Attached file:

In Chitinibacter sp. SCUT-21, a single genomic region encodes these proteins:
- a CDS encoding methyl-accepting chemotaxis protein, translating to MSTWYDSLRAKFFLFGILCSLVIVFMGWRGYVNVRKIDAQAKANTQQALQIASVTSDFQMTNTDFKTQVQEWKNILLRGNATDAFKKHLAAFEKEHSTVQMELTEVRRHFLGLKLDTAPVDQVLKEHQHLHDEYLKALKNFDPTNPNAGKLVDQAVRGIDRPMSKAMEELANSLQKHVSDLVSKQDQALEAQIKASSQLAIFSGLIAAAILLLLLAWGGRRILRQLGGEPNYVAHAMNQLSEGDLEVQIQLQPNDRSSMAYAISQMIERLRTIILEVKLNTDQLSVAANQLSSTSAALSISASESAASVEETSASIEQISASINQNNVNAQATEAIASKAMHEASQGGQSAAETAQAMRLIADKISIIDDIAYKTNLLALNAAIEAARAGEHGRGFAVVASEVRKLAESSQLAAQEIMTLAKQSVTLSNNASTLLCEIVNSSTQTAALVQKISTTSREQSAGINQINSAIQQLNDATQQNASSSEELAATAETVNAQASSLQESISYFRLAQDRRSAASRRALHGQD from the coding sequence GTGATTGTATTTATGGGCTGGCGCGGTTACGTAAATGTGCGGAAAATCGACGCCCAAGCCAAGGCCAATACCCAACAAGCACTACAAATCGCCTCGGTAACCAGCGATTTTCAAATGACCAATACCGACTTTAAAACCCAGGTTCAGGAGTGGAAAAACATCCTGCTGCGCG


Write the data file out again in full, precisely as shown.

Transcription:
In Chitinibacter sp. SCUT-21, a single genomic region encodes these proteins:
- a CDS encoding methyl-accepting chemotaxis protein, translating to MSTWYDSLRAKFFLFGILCSLVIVFMGWRGYVNVRKIDAQAKANTQQALQIASVTSDFQMTNTDFKTQVQEWKNILLRGNATDAFKKHLAAFEKEHSTVQMELTEVRRHFLGLKLDTAPVDQVLKEHQHLHDEYLKALKNFDPTNPNAGKLVDQAVRGIDRPMSKAMEELANSLQKHVSDLVSKQDQALEAQIKASSQLAIFSGLIAAAILLLLLAWGGRRILRQLGGEPNYVAHAMNQLSEGDLEVQIQLQPNDRSSMAYAISQMIERLRTIILEVKLNTDQLSVAANQLSSTSAALSISASESAASVEETSASIEQISASINQNNVNAQATEAIASKAMHEASQGGQSAAETAQAMRLIADKISIIDDIAYKTNLLALNAAIEAARAGEHGRGFAVVASEVRKLAESSQLAAQEIMTLAKQSVTLSNNASTLLCEIVNSSTQTAALVQKISTTSREQSAGINQINSAIQQLNDATQQNASSSEELAATAETVNAQASSLQESISYFRLAQDRRSAASRRALHGQD from the coding sequence GTGATTGTATTTATGGGCTGGCGCGGTTACGTAAATGTGCGGAAAATCGACGCCCAAGCCAAGGCCAATACCCAACAAGCACTACAAATCGCCTCGGTAACCAGCGATTTTCAAATGACCAATACCGACTTTAAAACCCAGGTTCAGGAGTGGAAAAACATCCTGCTGCGCG